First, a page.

Intel puts 1nm process (10A) on the roadmap for 2027 — also plans for fully AI-automated factories with 'Cobots'

(Image credit: Tom's Hardware)

We've already covered the first major announcements from the Intel Foundry Direct Connect event, but it turns out that Intel miscommunicated about a presentation that was thought to be under NDA — now Intel says the presentation is open to be reported to the public, so we have some more news to share: Intel's previously-unannounced Intel 10A (analogous to 1nm) will enter production/development in late 2027, marking the arrival of the company's first 1nm node, and its 14A (1.4nm) node will enter production in 2026.  [Edit: to be clear, this means 10A is beginning development, not entering high volume manufacturing, in 2027] The company is also working to create fully autonomous AI-powered fabs in the future.

Intel's Keyvan Esfarjani, the company's EVP and GM and Foundry Manufacturing and Supply, held a very insightful session that covered the company's latest developments and showed how the roadmap unfolds over the coming years. 

Here, we can see two charts, with the first outlining the company's K-WSPW (thousands of wafer starts per week) capacity for Intel's various process nodes. Notably, capacity typically indicates how many wafers can be started, but not the total output — output varies based on yields. You'll notice there isn't a label for the Y-axis, which would give us a direct read on Intel's production volumes. However, this does give us a solid idea of the proportionality of Intel's planned node production over the next several years.

Intel did not specify the arrival date of its coming 14A node in its previous announcements, but here, the company indicates it will begin production of the Intel 14A node in 2026.

Even more importantly, Intel will begin production/development of its as-yet-unannounced 10A node in late 2027, filling out its roster of nodes produced with EUV technology. Intel's 'A' suffix in its node naming convention represents Angstroms, and 10 Angstroms converts to 1nm, meaning this is the company's first 1nm-class node. 

Intel hasn't shared any details about the 10A/1nm node but has told us that it classifies a new node as at least having a double-digit power/performance improvement. Intel CEO Pat Gelsinger has told us the cutoff for a new node is around a 14% to 15% improvement, so we can expect that 10A will have at least that level of improvement over the 14A node. (For example, the difference between Intel 7 and Intel 4 was a 15% improvement.)

Capacity for the Intel 4 and Intel 3 processes doesn't build as quickly as 20A/18A, but that isn't surprising — the majority of the company's wins for its third-party foundry business have been with the 18A node, which Intel says is according to plan. As shown, Intel will also steadily draw down its overall production of its 14nm, 10nm, Intel 7, and 12nm nodes as it transitions to the EUV-enabled nodes.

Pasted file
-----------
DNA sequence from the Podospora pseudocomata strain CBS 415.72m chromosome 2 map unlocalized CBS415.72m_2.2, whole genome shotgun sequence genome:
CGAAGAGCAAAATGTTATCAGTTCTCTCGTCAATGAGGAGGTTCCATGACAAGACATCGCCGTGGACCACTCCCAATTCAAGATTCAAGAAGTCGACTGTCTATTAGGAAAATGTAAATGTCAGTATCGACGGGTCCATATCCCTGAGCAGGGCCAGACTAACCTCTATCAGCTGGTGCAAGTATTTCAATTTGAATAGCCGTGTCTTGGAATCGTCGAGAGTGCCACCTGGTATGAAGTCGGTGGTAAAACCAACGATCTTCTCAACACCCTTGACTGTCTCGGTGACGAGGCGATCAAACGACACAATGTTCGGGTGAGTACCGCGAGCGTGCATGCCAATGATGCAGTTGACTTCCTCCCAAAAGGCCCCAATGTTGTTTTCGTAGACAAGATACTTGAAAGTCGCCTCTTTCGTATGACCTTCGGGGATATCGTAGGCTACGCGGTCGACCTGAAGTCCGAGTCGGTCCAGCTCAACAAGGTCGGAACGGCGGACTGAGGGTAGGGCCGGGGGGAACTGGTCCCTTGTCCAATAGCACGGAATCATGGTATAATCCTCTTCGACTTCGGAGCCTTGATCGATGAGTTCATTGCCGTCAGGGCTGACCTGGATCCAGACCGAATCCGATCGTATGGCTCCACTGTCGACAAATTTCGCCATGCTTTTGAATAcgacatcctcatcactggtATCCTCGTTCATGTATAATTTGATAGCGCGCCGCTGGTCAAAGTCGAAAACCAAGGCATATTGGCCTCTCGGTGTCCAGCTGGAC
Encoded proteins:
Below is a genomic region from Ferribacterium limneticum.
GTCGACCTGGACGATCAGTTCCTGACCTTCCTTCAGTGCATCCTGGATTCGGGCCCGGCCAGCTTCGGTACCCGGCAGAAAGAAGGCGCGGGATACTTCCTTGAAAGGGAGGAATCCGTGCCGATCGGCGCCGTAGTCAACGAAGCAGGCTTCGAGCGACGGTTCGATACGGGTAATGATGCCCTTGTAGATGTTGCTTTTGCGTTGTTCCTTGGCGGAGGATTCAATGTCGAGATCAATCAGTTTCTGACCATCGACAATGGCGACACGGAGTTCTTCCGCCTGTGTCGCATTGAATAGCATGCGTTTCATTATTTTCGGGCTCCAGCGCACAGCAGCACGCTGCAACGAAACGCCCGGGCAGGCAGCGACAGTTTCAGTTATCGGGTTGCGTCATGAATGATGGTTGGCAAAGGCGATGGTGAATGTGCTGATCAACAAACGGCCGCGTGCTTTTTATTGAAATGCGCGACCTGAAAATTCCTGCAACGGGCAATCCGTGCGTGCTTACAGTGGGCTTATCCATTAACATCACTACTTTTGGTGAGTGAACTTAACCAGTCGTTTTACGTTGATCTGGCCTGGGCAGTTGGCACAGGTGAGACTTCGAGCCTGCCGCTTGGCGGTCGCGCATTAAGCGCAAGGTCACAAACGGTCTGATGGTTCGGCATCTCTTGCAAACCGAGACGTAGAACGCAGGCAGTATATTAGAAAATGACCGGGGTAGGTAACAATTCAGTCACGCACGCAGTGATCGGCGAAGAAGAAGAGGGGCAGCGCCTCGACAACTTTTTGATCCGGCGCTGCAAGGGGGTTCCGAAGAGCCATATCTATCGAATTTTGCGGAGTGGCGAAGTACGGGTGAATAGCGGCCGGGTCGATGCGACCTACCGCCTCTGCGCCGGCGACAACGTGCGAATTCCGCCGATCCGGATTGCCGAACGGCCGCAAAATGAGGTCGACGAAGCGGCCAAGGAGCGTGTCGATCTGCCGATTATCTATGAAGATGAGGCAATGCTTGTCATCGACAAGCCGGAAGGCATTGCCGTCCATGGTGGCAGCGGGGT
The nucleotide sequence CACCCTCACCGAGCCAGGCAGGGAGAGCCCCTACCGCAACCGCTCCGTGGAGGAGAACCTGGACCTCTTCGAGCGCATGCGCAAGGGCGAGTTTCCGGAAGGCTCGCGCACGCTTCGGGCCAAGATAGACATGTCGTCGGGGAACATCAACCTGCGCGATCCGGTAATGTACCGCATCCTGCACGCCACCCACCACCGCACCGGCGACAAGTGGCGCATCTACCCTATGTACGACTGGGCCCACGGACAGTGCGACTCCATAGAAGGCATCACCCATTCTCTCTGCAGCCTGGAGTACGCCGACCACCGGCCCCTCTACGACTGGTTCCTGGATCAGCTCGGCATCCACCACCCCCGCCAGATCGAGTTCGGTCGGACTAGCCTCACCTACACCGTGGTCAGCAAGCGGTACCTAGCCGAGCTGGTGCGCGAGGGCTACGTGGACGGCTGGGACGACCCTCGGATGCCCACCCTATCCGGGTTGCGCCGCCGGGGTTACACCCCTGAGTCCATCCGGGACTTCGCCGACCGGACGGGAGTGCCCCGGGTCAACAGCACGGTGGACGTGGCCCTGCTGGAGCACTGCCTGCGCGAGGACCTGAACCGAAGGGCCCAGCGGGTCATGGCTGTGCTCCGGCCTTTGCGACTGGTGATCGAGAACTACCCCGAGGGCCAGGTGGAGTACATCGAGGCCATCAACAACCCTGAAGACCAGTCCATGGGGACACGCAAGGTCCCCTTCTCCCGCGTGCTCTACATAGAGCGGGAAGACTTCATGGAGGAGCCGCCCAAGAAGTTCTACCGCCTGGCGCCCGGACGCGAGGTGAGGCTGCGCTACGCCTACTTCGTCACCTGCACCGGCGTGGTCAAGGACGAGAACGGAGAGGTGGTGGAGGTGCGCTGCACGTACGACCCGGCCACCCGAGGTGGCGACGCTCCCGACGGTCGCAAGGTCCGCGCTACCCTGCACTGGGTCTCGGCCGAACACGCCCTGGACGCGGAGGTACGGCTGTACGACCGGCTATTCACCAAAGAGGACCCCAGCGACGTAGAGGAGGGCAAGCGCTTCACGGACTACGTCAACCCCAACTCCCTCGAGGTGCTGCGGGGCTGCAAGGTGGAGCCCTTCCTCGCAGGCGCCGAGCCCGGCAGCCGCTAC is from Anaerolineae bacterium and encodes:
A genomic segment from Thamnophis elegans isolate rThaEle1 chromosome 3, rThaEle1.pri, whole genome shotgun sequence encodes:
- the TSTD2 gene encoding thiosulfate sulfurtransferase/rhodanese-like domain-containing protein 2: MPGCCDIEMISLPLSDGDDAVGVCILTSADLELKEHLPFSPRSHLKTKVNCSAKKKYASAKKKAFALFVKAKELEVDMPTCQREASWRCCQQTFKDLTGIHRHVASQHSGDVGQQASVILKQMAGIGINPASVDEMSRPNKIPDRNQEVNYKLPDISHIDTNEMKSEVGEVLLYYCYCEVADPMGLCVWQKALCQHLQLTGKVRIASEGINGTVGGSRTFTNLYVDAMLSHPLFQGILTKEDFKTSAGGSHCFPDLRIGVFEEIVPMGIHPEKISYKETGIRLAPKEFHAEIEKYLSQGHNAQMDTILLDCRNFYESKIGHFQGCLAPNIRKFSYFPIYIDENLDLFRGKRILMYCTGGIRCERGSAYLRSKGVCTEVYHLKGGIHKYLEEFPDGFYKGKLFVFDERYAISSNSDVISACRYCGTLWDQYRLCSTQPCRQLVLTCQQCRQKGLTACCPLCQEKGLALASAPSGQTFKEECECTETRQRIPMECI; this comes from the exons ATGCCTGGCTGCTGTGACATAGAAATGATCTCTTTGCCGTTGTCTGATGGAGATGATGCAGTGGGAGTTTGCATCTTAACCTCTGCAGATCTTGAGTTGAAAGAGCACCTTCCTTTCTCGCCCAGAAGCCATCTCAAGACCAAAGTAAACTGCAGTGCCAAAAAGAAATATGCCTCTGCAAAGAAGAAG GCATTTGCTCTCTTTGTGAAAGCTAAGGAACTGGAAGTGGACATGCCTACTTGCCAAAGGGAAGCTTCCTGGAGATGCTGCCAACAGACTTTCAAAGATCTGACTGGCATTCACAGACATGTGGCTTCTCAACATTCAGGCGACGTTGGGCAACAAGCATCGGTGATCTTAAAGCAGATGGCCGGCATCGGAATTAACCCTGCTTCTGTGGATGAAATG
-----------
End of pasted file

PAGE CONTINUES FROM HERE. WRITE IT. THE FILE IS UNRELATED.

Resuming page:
Notably, Intel's slide has a footnote that says, "*roadmap: Final Scale, Pace and Processes dependent on business conditions and incentives," mirroring the company's ongoing statements that funding from the CHIPS Act will impact its ability to scale production.

Intel's 18A and 20A nodes have been in at least some form of production since 2023, which isn't too surprising — the company won a RAMP-C contract for 18A with the US government back in 2021, and companies like IBM, Microsoft, and Nvidia have been working on generating test chips since (Understandably, Intel will not share details with the public, but it has won a $1 billion award from the US Government for the program). 

Additionally, Intel's 20A finds the company integrating two new technologies at once - backside power (PowerVIA) and GAA transistors (RibbonFET). To de-risk the process and avoid stumbles like it saw with 10nm, Intel announced in April of 2022 that it had run a different flavor of 20A through its fabs, an internal test node with only backside power paired with standard FinFETs, to ensure backside power worked separately before being integrated into the final 20A node. As such, we can expect that 20A wafers have been flowing through an Intel fab for quite some time.

As shown on the right, Intel will also aggressively ramp up its advanced packaging production capacity for Foveros, EMIB, SIP (silicon photonics), and HBI (hybrid bond interconnect). Advanced packaging capacity has been a key choke point for the current shortages of AI accelerators. This increased capacity will ensure a steady supply of advanced processors with complex packaging, including HBM. 

Intel's ramp of advanced packaging capacity is explosive — the company had very little production capacity for these interconnects in 2023. As an aside, Intel recently wrapped up all of its internal packaging efforts using standard packaging; it is now all-in on advanced packaging and will use OSATs (outsourced assembly and test companies) for standard packaging tasks.